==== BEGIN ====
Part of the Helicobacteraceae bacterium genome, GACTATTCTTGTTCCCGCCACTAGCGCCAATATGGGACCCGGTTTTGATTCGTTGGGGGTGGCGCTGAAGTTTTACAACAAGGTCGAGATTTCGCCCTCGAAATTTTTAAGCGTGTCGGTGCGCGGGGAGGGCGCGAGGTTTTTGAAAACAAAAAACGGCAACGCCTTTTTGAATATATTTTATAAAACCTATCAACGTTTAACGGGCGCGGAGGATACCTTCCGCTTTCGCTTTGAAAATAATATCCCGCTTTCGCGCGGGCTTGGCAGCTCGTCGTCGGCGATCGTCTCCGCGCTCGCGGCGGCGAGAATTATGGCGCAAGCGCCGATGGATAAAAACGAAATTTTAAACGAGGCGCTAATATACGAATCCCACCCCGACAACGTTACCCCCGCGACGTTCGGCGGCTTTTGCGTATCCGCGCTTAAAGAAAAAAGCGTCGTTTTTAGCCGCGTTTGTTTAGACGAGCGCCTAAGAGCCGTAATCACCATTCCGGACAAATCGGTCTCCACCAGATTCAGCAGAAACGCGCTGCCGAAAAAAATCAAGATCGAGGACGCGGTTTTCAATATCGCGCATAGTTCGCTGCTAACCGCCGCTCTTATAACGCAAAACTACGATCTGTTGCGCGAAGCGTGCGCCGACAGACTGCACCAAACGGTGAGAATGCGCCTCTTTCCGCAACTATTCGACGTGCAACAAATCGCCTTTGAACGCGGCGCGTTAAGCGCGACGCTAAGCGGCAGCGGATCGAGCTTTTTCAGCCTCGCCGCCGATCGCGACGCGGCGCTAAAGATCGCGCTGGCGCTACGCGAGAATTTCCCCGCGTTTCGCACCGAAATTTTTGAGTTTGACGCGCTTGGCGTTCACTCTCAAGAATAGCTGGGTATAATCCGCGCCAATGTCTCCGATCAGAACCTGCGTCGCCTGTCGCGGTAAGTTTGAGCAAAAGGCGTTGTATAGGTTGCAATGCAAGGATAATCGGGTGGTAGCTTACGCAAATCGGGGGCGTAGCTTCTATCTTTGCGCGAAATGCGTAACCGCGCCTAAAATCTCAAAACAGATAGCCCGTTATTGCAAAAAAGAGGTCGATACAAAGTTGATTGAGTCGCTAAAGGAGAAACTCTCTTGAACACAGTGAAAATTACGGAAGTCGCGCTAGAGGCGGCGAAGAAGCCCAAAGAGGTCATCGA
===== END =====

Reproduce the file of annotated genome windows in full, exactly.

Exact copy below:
Part of the Helicobacteraceae bacterium genome, GACTATTCTTGTTCCCGCCACTAGCGCCAATATGGGACCCGGTTTTGATTCGTTGGGGGTGGCGCTGAAGTTTTACAACAAGGTCGAGATTTCGCCCTCGAAATTTTTAAGCGTGTCGGTGCGCGGGGAGGGCGCGAGGTTTTTGAAAACAAAAAACGGCAACGCCTTTTTGAATATATTTTATAAAACCTATCAACGTTTAACGGGCGCGGAGGATACCTTCCGCTTTCGCTTTGAAAATAATATCCCGCTTTCGCGCGGGCTTGGCAGCTCGTCGTCGGCGATCGTCTCCGCGCTCGCGGCGGCGAGAATTATGGCGCAAGCGCCGATGGATAAAAACGAAATTTTAAACGAGGCGCTAATATACGAATCCCACCCCGACAACGTTACCCCCGCGACGTTCGGCGGCTTTTGCGTATCCGCGCTTAAAGAAAAAAGCGTCGTTTTTAGCCGCGTTTGTTTAGACGAGCGCCTAAGAGCCGTAATCACCATTCCGGACAAATCGGTCTCCACCAGATTCAGCAGAAACGCGCTGCCGAAAAAAATCAAGATCGAGGACGCGGTTTTCAATATCGCGCATAGTTCGCTGCTAACCGCCGCTCTTATAACGCAAAACTACGATCTGTTGCGCGAAGCGTGCGCCGACAGACTGCACCAAACGGTGAGAATGCGCCTCTTTCCGCAACTATTCGACGTGCAACAAATCGCCTTTGAACGCGGCGCGTTAAGCGCGACGCTAAGCGGCAGCGGATCGAGCTTTTTCAGCCTCGCCGCCGATCGCGACGCGGCGCTAAAGATCGCGCTGGCGCTACGCGAGAATTTCCCCGCGTTTCGCACCGAAATTTTTGAGTTTGACGCGCTTGGCGTTCACTCTCAAGAATAGCTGGGTATAATCCGCGCCAATGTCTCCGATCAGAACCTGCGTCGCCTGTCGCGGTAAGTTTGAGCAAAAGGCGTTGTATAGGTTGCAATGCAAGGATAATCGGGTGGTAGCTTACGCAAATCGGGGGCGTAGCTTCTATCTTTGCGCGAAATGCGTAACCGCGCCTAAAATCTCAAAACAGATAGCCCGTTATTGCAAAAAAGAGGTCGATACAAAGTTGATTGAGTCGCTAAAGGAGAAACTCTCTTGAACACAGTGAAAATTACGGAAGTCGCGCTAGAGGCGGCGAAGAAGCCCAAAGAGGTCATCGA